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I am building a simple gen_server module which monitors activity of multiple remote nodes

When a remote node registers, this module monitors the node with erlang:monitor_node(Node, true). This is registered only once per node (confirmed with logs)

and in a handle_info/2 callback of gen_server, it catches {nodedown, Node} message and demonitors the node with erlang:monitor_node(Node, false). I expect to receive this message only once: when the remote node is down.

When I was testing the module, I found that when a remote node goes down, hundreds of {nodedown, Node} messages (the number varies from few hundreds to few thousands) are sent to the gen_server.

Why are multiple messages sent by monitor_node? How can I prevent this behaviour?

EDIT: here is (a part of) the source code

register_node(#node_info{node = NodeName} = NodeInfo) ->
    case mnesia:read(node_info, NodeName) of
        [] ->
            monitor_node(NodeName, true),
            error_logger:info_msg("node ~p registered", [NodeName]);
        [_OldInfo] ->
            error_logger:trace_msg("info of node ~p updated", [NodeName])
    end,
    mnesia:write(NodeInfo).

handle_cast({register_node, #node_info{} = NodeStatus}, Timer) ->
    case mnesia:transaction(fun register_node/1, [NodeStatus]) of
        {aborted, Reason} ->
            error_logger:warning_msg("transaction register_node failed: ~p", [Reason]);
        _ ->
        ok
    end,
    {noreply, Timer};
handle_cast({shutdown_node, #node_info{} = NodeStatus}, Timer) ->
    case mnesia:dirty_delete_object(NodeStatus) of
        {aborted, Reason} ->
            error_logger:warning_msg("transaction shutdown_node failed: ~p", [Reason]);
        _ ->
        ok
    end,
    {noreply, Timer};
handle_cast(Message, Timer) ->
    error_logger:warning_msg("~p: received unknown message ~p", [?MODULE, Message]),
    {noreply, Timer}.

handle_info({nodedown, Node}, Timer) ->
    monitor_node(Node, false),
    error_logger:info_msg("~p: node ~p down", [?MODULE, Node]),
    mnesia:transaction(fun mnesia:delete/3, [node_info, Node, write]),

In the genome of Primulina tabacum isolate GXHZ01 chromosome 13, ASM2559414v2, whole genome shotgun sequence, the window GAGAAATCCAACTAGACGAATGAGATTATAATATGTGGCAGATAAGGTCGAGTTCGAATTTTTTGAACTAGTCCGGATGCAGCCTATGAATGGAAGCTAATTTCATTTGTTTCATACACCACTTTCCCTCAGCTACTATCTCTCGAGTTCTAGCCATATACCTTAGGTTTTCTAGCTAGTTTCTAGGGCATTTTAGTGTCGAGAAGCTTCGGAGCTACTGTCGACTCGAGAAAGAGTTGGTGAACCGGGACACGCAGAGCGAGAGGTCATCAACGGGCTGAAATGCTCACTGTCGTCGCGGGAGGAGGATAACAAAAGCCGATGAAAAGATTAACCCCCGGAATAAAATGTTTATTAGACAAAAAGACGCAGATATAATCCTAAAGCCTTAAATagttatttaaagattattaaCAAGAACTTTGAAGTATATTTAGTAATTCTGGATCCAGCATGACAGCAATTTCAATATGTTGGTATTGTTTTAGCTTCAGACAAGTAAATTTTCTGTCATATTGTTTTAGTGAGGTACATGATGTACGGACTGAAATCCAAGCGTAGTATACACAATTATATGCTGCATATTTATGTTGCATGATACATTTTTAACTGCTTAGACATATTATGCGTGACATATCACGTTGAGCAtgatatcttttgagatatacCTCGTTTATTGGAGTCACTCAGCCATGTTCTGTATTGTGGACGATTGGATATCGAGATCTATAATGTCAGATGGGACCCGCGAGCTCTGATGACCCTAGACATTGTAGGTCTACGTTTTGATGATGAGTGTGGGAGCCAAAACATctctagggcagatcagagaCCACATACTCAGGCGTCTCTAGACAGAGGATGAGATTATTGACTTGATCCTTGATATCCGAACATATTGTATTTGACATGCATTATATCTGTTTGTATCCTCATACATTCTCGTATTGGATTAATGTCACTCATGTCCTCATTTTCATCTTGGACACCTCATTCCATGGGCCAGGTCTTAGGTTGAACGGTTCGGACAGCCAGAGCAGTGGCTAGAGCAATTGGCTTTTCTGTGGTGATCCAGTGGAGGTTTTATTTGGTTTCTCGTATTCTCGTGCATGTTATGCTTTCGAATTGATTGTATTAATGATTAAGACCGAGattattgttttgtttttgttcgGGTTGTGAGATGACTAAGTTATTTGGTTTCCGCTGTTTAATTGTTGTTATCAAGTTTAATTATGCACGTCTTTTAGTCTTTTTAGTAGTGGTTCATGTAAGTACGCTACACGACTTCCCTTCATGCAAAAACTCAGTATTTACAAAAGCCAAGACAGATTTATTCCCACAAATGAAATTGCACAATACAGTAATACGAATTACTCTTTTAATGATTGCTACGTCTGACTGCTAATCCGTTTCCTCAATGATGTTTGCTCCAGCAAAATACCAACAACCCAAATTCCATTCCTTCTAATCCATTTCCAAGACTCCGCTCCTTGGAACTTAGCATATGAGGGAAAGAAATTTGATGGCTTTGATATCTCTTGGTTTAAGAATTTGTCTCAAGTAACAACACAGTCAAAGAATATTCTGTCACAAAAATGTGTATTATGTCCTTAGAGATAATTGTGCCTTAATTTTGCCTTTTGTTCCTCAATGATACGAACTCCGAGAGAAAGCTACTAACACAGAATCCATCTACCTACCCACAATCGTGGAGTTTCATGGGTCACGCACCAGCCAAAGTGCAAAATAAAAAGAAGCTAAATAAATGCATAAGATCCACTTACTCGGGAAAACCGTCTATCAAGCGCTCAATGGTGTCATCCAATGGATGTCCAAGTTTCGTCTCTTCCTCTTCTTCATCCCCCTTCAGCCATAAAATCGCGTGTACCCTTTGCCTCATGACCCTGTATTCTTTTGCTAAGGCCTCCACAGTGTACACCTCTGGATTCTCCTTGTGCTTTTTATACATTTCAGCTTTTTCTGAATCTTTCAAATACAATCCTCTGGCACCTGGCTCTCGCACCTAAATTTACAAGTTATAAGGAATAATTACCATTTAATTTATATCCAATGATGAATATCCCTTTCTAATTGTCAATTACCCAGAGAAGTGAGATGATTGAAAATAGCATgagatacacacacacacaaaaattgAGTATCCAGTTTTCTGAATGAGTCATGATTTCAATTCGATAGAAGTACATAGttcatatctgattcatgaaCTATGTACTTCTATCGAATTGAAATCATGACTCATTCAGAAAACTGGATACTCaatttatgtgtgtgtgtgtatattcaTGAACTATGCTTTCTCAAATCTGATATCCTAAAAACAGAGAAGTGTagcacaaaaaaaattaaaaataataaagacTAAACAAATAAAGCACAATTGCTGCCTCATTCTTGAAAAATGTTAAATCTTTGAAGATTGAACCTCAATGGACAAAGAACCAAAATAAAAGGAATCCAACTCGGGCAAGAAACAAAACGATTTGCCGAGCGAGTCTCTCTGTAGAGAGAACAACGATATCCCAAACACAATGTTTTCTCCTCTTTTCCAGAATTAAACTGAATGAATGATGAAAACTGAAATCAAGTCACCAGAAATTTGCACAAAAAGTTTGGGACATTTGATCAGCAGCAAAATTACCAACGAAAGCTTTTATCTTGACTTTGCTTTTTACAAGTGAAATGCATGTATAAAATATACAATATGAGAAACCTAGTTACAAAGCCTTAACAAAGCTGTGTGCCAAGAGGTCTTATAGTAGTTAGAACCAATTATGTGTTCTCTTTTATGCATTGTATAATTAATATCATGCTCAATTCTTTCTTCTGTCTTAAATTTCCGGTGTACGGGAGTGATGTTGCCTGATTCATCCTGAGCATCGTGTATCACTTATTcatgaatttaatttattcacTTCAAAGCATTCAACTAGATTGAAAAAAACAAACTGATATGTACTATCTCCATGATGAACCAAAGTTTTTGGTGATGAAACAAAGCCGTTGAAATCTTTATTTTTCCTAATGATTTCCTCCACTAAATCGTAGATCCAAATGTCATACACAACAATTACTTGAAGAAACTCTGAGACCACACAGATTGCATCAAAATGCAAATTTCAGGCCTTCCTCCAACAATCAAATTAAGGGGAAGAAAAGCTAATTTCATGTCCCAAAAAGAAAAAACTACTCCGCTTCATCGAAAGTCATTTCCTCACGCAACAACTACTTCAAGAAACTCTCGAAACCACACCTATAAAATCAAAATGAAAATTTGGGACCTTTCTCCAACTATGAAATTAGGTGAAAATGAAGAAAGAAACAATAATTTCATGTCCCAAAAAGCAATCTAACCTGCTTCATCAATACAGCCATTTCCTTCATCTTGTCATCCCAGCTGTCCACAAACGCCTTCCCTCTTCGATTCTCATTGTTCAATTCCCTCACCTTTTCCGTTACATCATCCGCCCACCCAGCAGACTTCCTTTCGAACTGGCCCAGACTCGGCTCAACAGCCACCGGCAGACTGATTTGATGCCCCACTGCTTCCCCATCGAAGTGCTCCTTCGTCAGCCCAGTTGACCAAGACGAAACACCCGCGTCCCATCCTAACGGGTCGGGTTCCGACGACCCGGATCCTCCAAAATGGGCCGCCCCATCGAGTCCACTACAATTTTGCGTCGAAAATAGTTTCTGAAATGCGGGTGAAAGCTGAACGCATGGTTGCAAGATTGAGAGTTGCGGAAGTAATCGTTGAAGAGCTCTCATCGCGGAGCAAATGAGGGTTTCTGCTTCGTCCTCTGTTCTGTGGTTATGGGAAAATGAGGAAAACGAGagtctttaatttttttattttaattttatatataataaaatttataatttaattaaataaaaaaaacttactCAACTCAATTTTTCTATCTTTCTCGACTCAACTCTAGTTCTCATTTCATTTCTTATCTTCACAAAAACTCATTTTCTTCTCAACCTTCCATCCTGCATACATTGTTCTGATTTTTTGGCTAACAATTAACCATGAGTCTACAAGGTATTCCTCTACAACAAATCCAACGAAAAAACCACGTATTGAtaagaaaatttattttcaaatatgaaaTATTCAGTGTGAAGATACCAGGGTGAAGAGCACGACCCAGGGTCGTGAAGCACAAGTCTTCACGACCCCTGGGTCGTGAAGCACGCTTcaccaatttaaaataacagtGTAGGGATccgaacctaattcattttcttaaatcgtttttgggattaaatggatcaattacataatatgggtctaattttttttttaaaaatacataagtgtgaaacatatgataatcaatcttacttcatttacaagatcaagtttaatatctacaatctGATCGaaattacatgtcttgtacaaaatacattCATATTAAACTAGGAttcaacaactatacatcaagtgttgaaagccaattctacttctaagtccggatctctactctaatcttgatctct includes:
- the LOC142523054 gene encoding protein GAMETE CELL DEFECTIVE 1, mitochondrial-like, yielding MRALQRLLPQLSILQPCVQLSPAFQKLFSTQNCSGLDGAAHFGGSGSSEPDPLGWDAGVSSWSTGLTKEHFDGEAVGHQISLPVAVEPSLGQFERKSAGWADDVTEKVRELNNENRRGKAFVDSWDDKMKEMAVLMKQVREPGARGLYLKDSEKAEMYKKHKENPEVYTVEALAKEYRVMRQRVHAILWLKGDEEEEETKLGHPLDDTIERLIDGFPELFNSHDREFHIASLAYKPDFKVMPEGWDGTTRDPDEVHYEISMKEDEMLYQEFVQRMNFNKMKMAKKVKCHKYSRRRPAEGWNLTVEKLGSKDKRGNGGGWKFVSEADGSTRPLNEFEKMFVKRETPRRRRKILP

{noreply, Timer};
handle_info(Message, Timer) ->
    error_logger:warning_msg("~p: received unknown message ~p", [?MODULE, Message]),
    {noreply, Timer}.
share|improve this question
    
Please post your source code here. –  Chen Yu Nov 27 '12 at 6:15

1 Answer 1

up vote 5 down vote accepted

You have done monitor_node(NodeName, true) **INSIDE** the mnesia transaction.

I think that because monitor_node will involve (I/O operation) message communication internally. It is not suitable to put this line inside transation. It maybe send handreds of 'registered' message to the involved node. So that when the node became down, handreds of 'nodedown' messages have been received.

    If a process has made two calls to monitor_node(Node, true) and Node terminates, 
**two nodedown messages are delivered to the process.** If there is no connection 
to Node, there will be an attempt to create one. If this fails, a nodedown 
message is delivered.

Please move the line out of transaction or just use "CASE" expression, and try again.

register_node(#node_info{node = NodeName} = NodeInfo) ->
    case mnesia:read(node_info, NodeName) of
        [] ->
            monitor_node(NodeName, true),
            error_logger:info_msg("node ~p registered", [NodeName]);
        [_OldInfo] ->
            error_logger:trace_msg("info of node ~p updated", [NodeName])
    end,
    mnesia:write(NodeInfo).
handle_cast({register_node, #node_info{} = NodeStatus}, Timer) ->
    case mnesia:transaction(fun register_node/1, [NodeStatus]) of
        {aborted, Reason} ->
            error_logger:warning_msg("transaction register_node failed: ~p", [Reason]);
        _ ->
        ok
    end,
    {noreply, Timer};

explanation of side-effect in mnesia transaction

Mnesia dynamically sets and releases locks as transactions execute, therefore, it is very dangerous to execute code with transaction side-effects. In particular, a receive statement inside a transaction can lead to a situation where the transaction hangs and never returns, which in turn can cause locks not to release. This situation could bring the whole system to a standstill since other transactions which execute in other processes, or on other nodes, are forced to wait for the defective transaction.

share|improve this answer
4  
Yes, you should not do anything which has side-effects inside a mnesia transaction as you have no control or knowledge of how many times the transaction is attempted before it succeeds. –  rvirding Nov 27 '12 at 11:17
    
Thank you. That explains a lot. I have one more question. Does that mean I have to remove other non-pure operations out of transaction? (like I/O) –  kimhyunkang Nov 27 '12 at 23:25
    
According to "rvirding"'s keyword of "side effect", I have googled it. The related information has been inserted into the above post. –  Chen Yu Nov 27 '12 at 23:47
    
@chen-yu Oh, being too lazy to thoroughly read the documentation bites me back... Thank you for your help. –  kimhyunkang Nov 28 '12 at 2:24

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